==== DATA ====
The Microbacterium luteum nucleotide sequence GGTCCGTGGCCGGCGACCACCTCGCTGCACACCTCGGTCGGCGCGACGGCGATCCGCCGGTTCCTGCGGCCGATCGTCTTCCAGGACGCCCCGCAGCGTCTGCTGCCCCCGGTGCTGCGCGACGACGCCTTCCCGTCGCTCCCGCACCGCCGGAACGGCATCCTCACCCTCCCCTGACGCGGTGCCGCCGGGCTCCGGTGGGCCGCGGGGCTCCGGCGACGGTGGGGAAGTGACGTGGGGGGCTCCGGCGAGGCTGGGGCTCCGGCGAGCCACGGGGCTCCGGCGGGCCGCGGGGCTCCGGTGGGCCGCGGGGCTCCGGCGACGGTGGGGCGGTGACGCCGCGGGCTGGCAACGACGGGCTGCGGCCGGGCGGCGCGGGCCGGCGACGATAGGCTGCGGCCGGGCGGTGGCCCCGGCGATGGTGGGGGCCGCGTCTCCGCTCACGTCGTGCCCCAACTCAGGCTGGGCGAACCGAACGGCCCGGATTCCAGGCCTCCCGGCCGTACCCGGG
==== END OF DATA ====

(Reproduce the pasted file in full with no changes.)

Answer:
The Microbacterium luteum nucleotide sequence GGTCCGTGGCCGGCGACCACCTCGCTGCACACCTCGGTCGGCGCGACGGCGATCCGCCGGTTCCTGCGGCCGATCGTCTTCCAGGACGCCCCGCAGCGTCTGCTGCCCCCGGTGCTGCGCGACGACGCCTTCCCGTCGCTCCCGCACCGCCGGAACGGCATCCTCACCCTCCCCTGACGCGGTGCCGCCGGGCTCCGGTGGGCCGCGGGGCTCCGGCGACGGTGGGGAAGTGACGTGGGGGGCTCCGGCGAGGCTGGGGCTCCGGCGAGCCACGGGGCTCCGGCGGGCCGCGGGGCTCCGGTGGGCCGCGGGGCTCCGGCGACGGTGGGGCGGTGACGCCGCGGGCTGGCAACGACGGGCTGCGGCCGGGCGGCGCGGGCCGGCGACGATAGGCTGCGGCCGGGCGGTGGCCCCGGCGATGGTGGGGGCCGCGTCTCCGCTCACGTCGTGCCCCAACTCAGGCTGGGCGAACCGAACGGCCCGGATTCCAGGCCTCCCGGCCGTACCCGGG